By Richard Bell
The long-running saga of Musquodoboit Harbour’s local area rate tax has taken another twist. HRM has given the community a year for a local organization to come up with a business plan for managing the funds, or HRM will kill the tax.
The tax appears on property tax bills under the name, “Musquodoboit Hbr Common Rec.” The rate is a very low half-penny per $100 ($0.005), bringing in about $10,000 a year. The rate was established in the late 1980s by Halifax County to pay for community recreation needs.
In the meantime, all requests for spending from this fund go to District 2 Councillor David Hendsbee, who decides which requests to put before the Harbour East—Marine Drive Community Council or HRM Regional Council for approval.
After the most recent round of requests, there is now $337 left in the local area rate account. The money went to:
$7000 for the baseball fields in Musquodoboit Harbour, to pay for portable pitching mounds, foul ball netting, and storage containers;
$2000 for the 2nd phase of the MH Chamber of Commerce’s water quality testing program;
$5000 to Eastern Shore Minor Hockey for ice divider boards;
$25,000 to the MH Chamber to match a $25,000 grant from the Department of Municipal Affairs for a streetscape beautification program including pole banners, new way finding signage, fruit trees and bushes, and planters.
Hendsbee told the Cooperator that he planned to ask the MH Chamber of Commerce to take the lead on collaborating with other local groups on a consultation process about managing the area rate, including groups that have used the fund in the past, or might do so in the future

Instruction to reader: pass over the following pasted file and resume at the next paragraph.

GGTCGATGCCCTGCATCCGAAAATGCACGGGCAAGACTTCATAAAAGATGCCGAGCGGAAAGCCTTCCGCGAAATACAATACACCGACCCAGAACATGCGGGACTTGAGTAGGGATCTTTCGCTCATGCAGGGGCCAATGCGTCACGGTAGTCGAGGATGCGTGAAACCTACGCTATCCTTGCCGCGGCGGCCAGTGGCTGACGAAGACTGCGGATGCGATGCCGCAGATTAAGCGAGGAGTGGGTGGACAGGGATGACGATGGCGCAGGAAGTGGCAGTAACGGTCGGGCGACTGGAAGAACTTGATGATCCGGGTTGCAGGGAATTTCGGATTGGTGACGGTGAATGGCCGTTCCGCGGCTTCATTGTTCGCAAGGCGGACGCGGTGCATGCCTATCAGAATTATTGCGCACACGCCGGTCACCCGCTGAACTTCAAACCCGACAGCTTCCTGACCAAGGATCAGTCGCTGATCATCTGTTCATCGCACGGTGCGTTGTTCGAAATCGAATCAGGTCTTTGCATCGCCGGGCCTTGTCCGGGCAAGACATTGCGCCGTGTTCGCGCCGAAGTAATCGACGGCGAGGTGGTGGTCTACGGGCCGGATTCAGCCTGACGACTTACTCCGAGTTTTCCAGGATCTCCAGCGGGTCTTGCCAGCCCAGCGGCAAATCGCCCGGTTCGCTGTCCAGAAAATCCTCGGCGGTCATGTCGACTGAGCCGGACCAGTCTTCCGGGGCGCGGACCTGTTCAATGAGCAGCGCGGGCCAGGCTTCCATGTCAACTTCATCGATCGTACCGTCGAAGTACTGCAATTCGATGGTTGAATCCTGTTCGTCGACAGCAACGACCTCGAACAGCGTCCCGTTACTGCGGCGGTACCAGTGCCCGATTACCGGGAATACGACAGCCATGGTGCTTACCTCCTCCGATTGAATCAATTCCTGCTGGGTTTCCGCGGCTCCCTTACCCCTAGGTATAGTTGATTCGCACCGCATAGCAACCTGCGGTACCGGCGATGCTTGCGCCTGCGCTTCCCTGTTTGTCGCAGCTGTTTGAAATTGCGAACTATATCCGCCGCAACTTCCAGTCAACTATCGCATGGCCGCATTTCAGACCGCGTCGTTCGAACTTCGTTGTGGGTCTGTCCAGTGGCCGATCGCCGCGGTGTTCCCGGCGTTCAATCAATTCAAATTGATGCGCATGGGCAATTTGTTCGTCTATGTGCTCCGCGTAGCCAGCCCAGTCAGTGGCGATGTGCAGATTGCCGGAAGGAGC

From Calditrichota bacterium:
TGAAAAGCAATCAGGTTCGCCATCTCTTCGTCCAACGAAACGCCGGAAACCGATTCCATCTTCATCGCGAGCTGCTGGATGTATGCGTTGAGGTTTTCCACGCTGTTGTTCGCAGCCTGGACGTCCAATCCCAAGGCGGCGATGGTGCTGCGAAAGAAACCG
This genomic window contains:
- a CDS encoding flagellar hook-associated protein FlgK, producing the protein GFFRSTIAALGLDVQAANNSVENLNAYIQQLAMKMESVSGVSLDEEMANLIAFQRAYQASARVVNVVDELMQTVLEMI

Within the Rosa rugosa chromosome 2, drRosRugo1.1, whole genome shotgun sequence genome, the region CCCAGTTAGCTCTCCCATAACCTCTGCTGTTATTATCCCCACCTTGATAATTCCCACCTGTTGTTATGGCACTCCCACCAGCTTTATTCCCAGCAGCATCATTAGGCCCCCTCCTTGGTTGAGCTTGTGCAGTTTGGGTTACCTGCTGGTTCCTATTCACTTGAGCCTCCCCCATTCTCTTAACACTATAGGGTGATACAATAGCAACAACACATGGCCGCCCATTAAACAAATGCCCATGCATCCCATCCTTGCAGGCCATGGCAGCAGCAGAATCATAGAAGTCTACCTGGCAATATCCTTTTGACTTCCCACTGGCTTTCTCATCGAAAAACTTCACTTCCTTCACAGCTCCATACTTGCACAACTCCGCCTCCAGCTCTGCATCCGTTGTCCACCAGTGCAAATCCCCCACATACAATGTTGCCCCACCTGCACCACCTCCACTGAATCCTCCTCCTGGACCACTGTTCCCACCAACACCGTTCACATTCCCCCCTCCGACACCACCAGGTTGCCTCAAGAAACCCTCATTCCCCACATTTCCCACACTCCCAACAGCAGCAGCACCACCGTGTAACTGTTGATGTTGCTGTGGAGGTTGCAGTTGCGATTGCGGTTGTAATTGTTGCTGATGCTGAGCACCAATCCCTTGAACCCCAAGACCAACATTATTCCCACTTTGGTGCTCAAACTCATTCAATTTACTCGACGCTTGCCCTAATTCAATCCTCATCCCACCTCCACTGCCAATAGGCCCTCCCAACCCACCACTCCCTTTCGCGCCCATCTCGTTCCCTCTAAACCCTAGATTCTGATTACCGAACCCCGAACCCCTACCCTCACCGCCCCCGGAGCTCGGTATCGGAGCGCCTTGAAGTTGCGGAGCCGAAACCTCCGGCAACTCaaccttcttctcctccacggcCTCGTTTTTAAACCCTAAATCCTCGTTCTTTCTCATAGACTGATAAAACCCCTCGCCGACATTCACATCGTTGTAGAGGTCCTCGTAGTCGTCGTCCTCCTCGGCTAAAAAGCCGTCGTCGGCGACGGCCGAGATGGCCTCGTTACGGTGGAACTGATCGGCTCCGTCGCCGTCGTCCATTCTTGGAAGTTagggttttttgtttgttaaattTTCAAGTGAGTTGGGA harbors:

Hendsbee also speculated that if long-running efforts to secure sidewalks through the core of Musquodoboit Harbour were successful, keeping the local area rate alive could eventually provide the necessary funds for maintaining the sidewalks.
“To get sidewalks, a community has to come up with a local contribution to the capital investment,” Hendsbee said. “And the community is also responsible for raising the funds to maintain the sidewalks, and for snow removal. Sheet Harbour just put a three-tiered tax in place for their sidewalks. What you pay depends on how far away from the core of Sheet Harbour.”
Hendsbee said that it might be possible to transform the existing Musquodoboit local area rate to pay for sidewalk expenses in the future. Depending on the cost, he said that it might be necessary to increase the rate. Additional funds could come from expanding the size of the catchment basin to include other nearby communities.
“Musquodoboit Harbour has been identified as an institutional service center for the Eastern Shore,” Hendsbee said. “But there would normally have to be a plebiscite before people outside the existing catchment area would be charged this sidewalk tax.”